I'm studying Weil pairing and its applications in cryptography. I already know that it can be defined like this:

$$w(P, Q) = (-1)^n\frac{f_P(Q)}{f_Q(P)}\frac{f_Q}{f_P}(\mathcal{O})$$

where

$\textrm{div}(f_P) = n(P) - n(\mathcal{O})$ and $\textrm{div}(f_Q) = n(Q) - n(\mathcal{O})$.

This is not suitable for computation, so we shift the numerator by $R$ and the denominator by $S$ and we obtain:

$$w(P, Q) = (-1)^n\frac{g_P(Q+S)}{g_Q(P+R)}\frac{g_Q(R)}{g_P(S)}$$

where

$\textrm{div}(g_P) = n(P+R) - n(\mathcal{R})$ and $\textrm{div}(g_Q) = n(Q+S) - n(\mathcal{S})$.

Enter Miller's algorithm. In order to calculate $g_P(A)$ we define $h_k$ for $k = 0,\ldots,n$ as:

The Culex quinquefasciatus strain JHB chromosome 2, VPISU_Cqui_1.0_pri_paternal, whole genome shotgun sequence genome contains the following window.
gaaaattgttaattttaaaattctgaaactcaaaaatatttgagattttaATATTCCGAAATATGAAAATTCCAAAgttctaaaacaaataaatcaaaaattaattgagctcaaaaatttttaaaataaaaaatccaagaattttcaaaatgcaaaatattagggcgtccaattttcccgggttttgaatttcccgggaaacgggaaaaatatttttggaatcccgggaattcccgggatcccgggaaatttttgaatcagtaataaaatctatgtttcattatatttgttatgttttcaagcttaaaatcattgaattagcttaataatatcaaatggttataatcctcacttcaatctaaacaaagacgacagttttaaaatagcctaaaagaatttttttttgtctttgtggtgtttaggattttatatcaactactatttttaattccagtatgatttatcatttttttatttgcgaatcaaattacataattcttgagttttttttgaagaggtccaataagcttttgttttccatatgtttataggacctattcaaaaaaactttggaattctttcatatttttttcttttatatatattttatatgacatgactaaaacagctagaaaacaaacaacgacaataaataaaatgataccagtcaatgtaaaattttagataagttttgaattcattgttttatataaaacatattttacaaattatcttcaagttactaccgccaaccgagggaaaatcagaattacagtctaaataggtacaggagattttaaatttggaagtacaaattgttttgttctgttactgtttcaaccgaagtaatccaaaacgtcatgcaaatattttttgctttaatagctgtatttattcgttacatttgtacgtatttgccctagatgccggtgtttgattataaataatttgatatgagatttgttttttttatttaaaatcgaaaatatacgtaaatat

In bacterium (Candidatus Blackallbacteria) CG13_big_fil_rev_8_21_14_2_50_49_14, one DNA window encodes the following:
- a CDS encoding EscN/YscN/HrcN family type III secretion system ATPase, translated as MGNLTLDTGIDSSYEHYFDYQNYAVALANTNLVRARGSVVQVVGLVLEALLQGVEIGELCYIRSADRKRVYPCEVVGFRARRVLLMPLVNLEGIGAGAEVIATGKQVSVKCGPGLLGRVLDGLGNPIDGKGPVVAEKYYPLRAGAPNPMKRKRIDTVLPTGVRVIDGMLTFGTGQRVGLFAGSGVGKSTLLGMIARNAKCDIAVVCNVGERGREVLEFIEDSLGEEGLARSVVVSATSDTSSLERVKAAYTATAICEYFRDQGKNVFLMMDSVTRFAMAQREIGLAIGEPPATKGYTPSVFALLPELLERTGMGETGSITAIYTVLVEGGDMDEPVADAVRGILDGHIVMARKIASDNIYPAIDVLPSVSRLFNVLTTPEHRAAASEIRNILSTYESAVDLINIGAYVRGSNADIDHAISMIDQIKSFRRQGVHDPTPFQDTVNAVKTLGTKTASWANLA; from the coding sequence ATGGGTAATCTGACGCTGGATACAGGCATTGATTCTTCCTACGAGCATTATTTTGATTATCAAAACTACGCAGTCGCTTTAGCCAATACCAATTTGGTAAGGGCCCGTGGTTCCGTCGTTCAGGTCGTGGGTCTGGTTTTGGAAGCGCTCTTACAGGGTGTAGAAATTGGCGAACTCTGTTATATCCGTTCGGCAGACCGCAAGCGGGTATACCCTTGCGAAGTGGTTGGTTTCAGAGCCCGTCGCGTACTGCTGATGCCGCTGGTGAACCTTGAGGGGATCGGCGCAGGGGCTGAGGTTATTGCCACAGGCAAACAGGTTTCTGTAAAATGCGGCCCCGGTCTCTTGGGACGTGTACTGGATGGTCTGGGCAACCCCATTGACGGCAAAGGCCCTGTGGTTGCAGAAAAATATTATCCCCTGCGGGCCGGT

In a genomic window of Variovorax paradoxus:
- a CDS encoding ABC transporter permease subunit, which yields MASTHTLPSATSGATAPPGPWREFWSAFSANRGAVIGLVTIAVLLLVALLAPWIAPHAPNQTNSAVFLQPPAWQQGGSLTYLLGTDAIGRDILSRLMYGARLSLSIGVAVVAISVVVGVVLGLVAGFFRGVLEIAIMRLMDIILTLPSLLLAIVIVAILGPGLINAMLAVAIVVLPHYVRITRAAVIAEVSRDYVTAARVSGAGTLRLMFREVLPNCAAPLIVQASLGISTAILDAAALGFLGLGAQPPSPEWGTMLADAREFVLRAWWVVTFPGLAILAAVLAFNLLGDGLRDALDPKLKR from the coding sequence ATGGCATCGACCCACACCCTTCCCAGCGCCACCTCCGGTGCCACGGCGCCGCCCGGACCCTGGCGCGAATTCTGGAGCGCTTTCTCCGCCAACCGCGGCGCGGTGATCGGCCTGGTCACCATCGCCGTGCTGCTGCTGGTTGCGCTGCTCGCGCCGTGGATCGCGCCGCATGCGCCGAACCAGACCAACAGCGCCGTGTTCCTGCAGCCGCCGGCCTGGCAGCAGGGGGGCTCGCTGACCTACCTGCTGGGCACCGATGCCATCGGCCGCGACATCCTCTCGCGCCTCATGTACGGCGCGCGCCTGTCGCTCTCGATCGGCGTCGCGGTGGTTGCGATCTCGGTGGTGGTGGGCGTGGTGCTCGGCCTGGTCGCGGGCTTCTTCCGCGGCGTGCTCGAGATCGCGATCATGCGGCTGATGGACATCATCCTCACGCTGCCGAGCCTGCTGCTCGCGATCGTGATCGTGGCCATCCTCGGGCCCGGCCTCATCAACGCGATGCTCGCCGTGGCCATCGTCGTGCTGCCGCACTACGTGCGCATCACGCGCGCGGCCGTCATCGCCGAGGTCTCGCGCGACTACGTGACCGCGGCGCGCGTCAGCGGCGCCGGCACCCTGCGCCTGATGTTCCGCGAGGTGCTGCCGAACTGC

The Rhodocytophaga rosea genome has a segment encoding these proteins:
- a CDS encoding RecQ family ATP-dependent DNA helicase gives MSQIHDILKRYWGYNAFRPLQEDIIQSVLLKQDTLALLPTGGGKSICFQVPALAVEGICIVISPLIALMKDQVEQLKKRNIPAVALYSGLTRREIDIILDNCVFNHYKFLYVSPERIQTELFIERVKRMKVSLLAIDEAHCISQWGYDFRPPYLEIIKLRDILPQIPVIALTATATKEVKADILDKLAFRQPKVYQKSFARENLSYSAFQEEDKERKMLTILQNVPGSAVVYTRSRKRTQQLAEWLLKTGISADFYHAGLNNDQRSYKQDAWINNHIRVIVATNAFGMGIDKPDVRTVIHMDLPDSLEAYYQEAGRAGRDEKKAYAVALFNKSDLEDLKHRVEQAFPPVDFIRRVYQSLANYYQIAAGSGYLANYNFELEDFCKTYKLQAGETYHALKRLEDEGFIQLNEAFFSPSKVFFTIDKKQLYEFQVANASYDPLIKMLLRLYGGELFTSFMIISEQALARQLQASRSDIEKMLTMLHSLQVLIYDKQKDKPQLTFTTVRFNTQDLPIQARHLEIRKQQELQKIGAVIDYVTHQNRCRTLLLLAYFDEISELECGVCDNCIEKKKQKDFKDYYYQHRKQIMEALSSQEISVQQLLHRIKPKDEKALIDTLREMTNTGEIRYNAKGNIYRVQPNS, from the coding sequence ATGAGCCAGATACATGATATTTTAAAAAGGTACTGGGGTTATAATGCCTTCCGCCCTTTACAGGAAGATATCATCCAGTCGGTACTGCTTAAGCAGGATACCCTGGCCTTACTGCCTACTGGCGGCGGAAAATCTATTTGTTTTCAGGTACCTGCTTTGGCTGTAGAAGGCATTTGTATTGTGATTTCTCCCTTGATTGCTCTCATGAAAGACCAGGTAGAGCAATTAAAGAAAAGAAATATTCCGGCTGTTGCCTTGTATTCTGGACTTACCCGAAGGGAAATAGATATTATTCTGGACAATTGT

$$\textrm{div}(h_k) = k(P+R) - k(R) - (kP) + \mathcal{O}$$

Now, $h_n = g_P$ and we can calculate $h_{k+l}(A)$ from $h_k(A)$ and $h_l(A)$. So we construct a "double-and-add" algorithm similar to fast exponentiation.

Although $g_P(A)$ is never zero or infinity (for $A = Q+S$ or $A = S$), it can happen that during the execution of "double-and-add" algorithm we can encounter some $h_k(A)$ equal to zero or infinity. The solution is to randomly select new $Q$ and $S$ and start over.

How do I prove that there exist such $Q$ and $S$ that I will be able to calculate the Weil pairing of $P$ and $Q$?

If possible, I'd like to see some simple argument that does not refer to algebraic geometry, as I don't know anything about it - I come from cryptography.

JoeSilverman. I'm an idiot. $\endgroup$ – paul garrett Jun 27 '11 at 19:31